Martin Colbert Rosica

Kim Davis is an innocent victim both of cowardice of churchmen and the smug eagerness of certain priests to put her in her place. First, a few largely uncontested facts: it was Vatican personnel who invited Davis to meet the pope in Washington DC. Neither Kim Davis nor anyone connected to her requested the meeting. [...]

Kim Davis is an innocent victim both of cowardice of churchmen and the smug eagerness of certain priests to put her in her place. First, a few largely uncontested facts: it was Vatican personnel who invited Davis to meet the pope in Washington DC. Neither Kim Davis nor anyone connected to her requested the meeting. [...]

If every cloud has a silver lining, we can say that the presidential candidacy of Donald Trump has—whatever his detractors may say—served some useful purposes. Those most critical of Trump speak of his followers as delirious, as if they were in the grip of some dreadful political fever. Nevertheless, a fever can be useful to [...]

Although Poland remains one of the world’s most Catholic cultures, in recent years its government has pushed an agenda separating Catholicism from decision-making in public life, often at odds with Poland’s Constitution and society itself. However, this is now coming to an abrupt halt with the ascent of President Andrzej Duda: young, charismatic, media savvy, [...]

Until 1947, few Americans knew about Thomas Jefferson’s comment, made in a private letter to the Danbury Baptist Association, that the First Amendment’s guarantee against a federally established church made a “wall of separation between church and state.” It was in that year, in the case of Everson v. Board of Education, that the Supreme Court [...]

The Synod on the Family will address many issues vital to the survival of the family—with one notable exception. It’s ironic that while the bishops are discussing ways to strengthen the Christian family, they are simultaneously helping to enable the spread of a family system that is inimical to the Christian view of marriage. The [...]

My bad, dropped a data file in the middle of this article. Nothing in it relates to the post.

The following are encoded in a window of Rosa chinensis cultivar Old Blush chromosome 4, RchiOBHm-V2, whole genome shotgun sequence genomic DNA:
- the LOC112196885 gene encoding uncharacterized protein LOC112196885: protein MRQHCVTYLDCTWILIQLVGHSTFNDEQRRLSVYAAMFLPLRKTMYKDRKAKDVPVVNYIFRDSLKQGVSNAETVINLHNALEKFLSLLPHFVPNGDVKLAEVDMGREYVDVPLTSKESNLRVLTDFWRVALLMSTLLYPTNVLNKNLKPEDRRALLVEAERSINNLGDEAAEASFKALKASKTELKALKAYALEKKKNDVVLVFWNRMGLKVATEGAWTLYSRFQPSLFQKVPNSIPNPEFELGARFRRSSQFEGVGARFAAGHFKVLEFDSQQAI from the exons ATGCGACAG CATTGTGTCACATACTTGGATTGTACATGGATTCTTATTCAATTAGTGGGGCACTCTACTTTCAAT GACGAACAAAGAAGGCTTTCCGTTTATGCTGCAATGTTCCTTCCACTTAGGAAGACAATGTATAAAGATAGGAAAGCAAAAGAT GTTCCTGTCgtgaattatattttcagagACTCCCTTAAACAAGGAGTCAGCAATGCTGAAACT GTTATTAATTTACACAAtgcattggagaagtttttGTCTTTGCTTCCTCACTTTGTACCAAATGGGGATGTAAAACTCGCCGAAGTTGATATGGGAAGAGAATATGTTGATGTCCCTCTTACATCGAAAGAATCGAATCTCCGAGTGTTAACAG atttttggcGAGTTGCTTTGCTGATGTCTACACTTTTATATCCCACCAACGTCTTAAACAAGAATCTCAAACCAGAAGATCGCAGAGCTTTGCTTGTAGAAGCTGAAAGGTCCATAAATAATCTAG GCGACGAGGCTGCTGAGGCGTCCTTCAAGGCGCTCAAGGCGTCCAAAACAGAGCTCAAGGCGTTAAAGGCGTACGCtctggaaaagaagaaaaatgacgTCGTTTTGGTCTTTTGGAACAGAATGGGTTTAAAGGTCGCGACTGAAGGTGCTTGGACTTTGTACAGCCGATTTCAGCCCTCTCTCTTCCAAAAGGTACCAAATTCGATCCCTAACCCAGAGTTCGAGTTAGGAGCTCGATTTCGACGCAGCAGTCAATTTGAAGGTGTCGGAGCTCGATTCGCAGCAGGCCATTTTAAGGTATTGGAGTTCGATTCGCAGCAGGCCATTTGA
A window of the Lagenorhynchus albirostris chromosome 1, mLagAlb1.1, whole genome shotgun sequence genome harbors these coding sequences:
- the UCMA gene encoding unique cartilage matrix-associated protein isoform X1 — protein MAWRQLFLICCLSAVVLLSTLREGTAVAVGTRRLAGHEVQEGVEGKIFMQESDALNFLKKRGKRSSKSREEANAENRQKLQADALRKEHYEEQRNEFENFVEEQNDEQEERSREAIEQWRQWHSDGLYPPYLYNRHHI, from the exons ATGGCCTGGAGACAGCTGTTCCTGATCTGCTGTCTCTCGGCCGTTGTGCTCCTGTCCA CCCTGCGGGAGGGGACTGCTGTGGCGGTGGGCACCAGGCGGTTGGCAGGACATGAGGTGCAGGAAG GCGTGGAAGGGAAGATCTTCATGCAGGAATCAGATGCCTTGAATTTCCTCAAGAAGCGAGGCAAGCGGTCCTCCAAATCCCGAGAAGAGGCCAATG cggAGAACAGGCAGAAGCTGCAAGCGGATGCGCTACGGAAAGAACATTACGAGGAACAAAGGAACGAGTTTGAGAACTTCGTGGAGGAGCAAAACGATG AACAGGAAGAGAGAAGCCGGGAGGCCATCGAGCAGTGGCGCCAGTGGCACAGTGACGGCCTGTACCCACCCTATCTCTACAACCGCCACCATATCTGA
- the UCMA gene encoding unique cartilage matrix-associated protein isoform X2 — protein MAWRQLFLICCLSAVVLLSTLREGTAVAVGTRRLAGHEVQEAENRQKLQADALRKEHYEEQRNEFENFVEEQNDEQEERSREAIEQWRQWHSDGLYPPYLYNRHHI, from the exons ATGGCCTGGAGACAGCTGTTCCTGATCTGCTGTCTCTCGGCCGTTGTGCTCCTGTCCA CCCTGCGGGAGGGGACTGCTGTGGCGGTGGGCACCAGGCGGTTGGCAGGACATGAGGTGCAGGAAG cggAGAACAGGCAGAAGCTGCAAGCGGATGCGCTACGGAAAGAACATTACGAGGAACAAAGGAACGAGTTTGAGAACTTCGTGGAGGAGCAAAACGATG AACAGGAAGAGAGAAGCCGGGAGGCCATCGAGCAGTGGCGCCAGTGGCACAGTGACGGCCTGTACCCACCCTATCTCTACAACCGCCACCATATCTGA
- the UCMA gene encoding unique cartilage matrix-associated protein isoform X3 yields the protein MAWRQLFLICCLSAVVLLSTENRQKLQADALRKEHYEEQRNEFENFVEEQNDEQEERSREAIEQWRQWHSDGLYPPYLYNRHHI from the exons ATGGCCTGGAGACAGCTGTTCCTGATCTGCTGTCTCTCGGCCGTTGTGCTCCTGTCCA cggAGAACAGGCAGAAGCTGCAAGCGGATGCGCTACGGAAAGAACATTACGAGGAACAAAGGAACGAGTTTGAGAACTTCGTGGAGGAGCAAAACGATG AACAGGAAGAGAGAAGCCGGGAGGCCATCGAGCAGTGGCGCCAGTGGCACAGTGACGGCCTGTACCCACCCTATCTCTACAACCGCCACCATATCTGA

I teach first-year rhetoric and composition to freshmen at a fairly large university squarely in the center of the American Midwest. In September, as part of the introductory unit, we cover some basic rhetorical concepts, including the famous “triangle” of rhetorical appeals: logos, ethos, and pathos. Logos, I explain, is the appeal to reason: does [...]

In 1886 a terrible drought turned the plains of Texas to a vast expanse of dust. The United States Congress responded by appropriating $10,000 for seed for Texas farmers, who were in dire straits. This proposal was not folded into some enormous all-or-nothing bill, but was its own thing, to be voted for or against, [...]

What do Catholics do when late-term abortion is declared “sacred ground,” and “gay marriage equality” is treated in our fundamental law as a basic requirement of justice and decency? We should stand our ground, of course, but that’s easier said than done. Man is social, and today he must find ways to live with others [...]

So often in contemporary Catholic and Christian circles, there is a tendency to abandon any reference to Christ and his Church when debating thorny marriage issues in our culture. For those of us in Australia who have not suffered the judicial over-reaching that was witnessed in the US, the debate is still open. Yet, those [...]

Besides doing something about certain lawless decisions made by our black-robed masters, something must also be done about how we came to such a place where they can cast their gaze across the fruited plain and whatever catches their fancy becomes the law of the land, indeed higher than the Constitution. Roe was bad enough, [...]